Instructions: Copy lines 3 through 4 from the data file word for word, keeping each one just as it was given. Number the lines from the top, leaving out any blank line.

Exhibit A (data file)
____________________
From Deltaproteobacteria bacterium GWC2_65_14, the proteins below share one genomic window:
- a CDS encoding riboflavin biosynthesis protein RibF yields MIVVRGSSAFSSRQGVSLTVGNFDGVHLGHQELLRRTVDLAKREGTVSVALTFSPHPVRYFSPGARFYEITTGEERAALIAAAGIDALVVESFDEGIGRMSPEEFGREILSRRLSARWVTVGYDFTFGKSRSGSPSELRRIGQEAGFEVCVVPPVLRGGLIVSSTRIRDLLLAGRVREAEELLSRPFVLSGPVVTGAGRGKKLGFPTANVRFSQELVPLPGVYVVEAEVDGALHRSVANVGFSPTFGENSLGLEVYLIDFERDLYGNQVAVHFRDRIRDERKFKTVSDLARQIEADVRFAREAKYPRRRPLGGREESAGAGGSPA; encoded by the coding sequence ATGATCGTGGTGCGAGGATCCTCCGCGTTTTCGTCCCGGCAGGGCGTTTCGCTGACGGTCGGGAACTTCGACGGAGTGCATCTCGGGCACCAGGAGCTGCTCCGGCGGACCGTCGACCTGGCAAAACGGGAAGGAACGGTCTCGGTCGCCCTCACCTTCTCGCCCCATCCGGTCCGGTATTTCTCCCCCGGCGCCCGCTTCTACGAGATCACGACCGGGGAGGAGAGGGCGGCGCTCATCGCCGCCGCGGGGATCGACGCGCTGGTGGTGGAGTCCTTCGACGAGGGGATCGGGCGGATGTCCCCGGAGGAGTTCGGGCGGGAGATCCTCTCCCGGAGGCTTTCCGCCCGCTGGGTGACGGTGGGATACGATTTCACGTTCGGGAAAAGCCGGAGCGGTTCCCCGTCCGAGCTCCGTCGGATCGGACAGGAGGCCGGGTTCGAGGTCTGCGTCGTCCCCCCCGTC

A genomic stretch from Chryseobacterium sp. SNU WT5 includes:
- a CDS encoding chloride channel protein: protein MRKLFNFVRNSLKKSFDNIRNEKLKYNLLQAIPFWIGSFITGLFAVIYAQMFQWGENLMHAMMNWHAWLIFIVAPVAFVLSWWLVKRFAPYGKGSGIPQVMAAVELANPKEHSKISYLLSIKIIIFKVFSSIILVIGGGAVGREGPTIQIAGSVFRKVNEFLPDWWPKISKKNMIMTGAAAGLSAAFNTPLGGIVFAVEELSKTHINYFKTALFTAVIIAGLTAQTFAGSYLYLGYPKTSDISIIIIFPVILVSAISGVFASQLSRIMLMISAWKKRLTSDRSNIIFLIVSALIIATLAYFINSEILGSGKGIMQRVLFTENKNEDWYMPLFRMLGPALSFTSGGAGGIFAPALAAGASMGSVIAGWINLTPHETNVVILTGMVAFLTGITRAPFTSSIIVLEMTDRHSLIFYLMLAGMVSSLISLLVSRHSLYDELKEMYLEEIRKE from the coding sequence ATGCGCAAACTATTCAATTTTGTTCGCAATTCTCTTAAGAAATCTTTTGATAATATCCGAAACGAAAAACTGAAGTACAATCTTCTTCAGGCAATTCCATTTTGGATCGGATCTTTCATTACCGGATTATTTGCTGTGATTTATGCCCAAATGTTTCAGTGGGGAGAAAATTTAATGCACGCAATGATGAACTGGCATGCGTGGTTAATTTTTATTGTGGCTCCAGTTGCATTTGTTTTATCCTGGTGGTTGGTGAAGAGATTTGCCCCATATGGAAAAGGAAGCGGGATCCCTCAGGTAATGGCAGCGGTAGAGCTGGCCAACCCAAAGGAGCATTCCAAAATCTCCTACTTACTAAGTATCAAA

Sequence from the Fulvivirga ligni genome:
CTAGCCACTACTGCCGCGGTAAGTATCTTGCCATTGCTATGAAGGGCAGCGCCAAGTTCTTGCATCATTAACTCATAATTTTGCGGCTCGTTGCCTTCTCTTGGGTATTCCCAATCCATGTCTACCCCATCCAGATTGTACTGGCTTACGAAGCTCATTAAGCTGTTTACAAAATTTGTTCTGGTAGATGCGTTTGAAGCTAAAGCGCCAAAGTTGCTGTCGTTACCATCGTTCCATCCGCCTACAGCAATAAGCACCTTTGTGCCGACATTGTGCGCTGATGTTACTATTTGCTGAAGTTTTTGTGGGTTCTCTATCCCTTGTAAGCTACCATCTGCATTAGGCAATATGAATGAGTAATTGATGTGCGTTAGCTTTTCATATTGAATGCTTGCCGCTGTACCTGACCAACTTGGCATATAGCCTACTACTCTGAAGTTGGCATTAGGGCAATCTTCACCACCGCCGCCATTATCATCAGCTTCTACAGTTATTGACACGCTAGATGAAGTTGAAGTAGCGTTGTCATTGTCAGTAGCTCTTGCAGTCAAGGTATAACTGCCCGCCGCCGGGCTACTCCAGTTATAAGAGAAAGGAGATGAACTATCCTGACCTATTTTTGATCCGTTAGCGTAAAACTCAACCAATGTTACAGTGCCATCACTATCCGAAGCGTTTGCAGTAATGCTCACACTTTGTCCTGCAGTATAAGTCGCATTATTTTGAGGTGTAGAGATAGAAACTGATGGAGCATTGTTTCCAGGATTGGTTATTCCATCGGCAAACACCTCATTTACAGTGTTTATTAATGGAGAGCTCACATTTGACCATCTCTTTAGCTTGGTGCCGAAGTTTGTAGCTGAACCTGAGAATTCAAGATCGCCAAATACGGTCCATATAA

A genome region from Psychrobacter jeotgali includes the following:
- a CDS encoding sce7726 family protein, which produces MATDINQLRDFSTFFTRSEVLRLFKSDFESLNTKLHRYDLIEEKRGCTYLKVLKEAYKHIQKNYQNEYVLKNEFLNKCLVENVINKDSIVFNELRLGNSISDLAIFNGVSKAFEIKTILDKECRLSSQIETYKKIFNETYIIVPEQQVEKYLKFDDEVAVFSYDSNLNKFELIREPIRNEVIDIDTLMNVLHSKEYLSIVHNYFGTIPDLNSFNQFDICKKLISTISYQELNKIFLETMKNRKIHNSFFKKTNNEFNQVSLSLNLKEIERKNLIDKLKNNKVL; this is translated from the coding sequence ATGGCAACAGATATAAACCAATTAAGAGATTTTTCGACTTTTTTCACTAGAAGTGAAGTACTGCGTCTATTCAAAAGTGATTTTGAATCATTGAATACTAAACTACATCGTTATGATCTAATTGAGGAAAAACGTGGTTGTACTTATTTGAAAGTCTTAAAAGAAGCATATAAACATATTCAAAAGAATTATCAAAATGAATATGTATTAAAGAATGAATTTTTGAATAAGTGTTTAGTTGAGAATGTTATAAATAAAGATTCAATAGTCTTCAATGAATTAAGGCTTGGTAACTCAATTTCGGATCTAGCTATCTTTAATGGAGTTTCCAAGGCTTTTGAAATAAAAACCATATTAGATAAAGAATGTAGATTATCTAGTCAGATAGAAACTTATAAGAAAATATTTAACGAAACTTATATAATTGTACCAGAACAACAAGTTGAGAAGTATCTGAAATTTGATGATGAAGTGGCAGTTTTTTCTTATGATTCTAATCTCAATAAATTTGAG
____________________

A genomic stretch from Chryseobacterium sp. SNU WT5 includes:
- a CDS encoding chloride channel protein: protein MRKLFNFVRNSLKKSFDNIRNEKLKYNLLQAIPFWIGSFITGLFAVIYAQMFQWGENLMHAMMNWHAWLIFIVAPVAFVLSWWLVKRFAPYGKGSGIPQVMAAVELANPKEHSKISYLLSIKIIIFKVFSSIILVIGGGAVGREGPTIQIAGSVFRKVNEFLPDWWPKISKKNMIMTGAAAGLSAAFNTPLGGIVFAVEELSKTHINYFKTALFTAVIIAGLTAQTFAGSYLYLGYPKTSDISIIIIFPVILVSAISGVFASQLSRIMLMISAWKKRLTSDRSNIIFLIVSALIIATLAYFINSEILGSGKGIMQRVLFTENKNEDWYMPLFRMLGPALSFTSGGAGGIFAPALAAGASMGSVIAGWINLTPHETNVVILTGMVAFLTGITRAPFTSSIIVLEMTDRHSLIFYLMLAGMVSSLISLLVSRHSLYDELKEMYLEEIRKE from the coding sequence ATGCGCAAACTATTCAATTTTGTTCGCAATTCTCTTAAGAAATCTTTTGATAATATCCGAAACGAAAAACTGAAGTACAATCTTCTTCAGGCAATTCCATTTTGGATCGGATCTTTCATTACCGGATTATTTGCTGTGATTTATGCCCAAATGTTTCAGTGGGGAGAAAATTTAATGCACGCAATGATGAACTGGCATGCGTGGTTAATTTTTATTGTGGCTCCAGTTGCATTTGTTTTATCCTGGTGGTTGGTGAAGAGATTTGCCCCATATGGAAAAGGAAGCGGGATCCCTCAGGTAATGGCAGCGGTAGAGCTGGCCAACCCAAAGGAGCATTCCAAAATCTCCTACTTACTAAGTATCAAA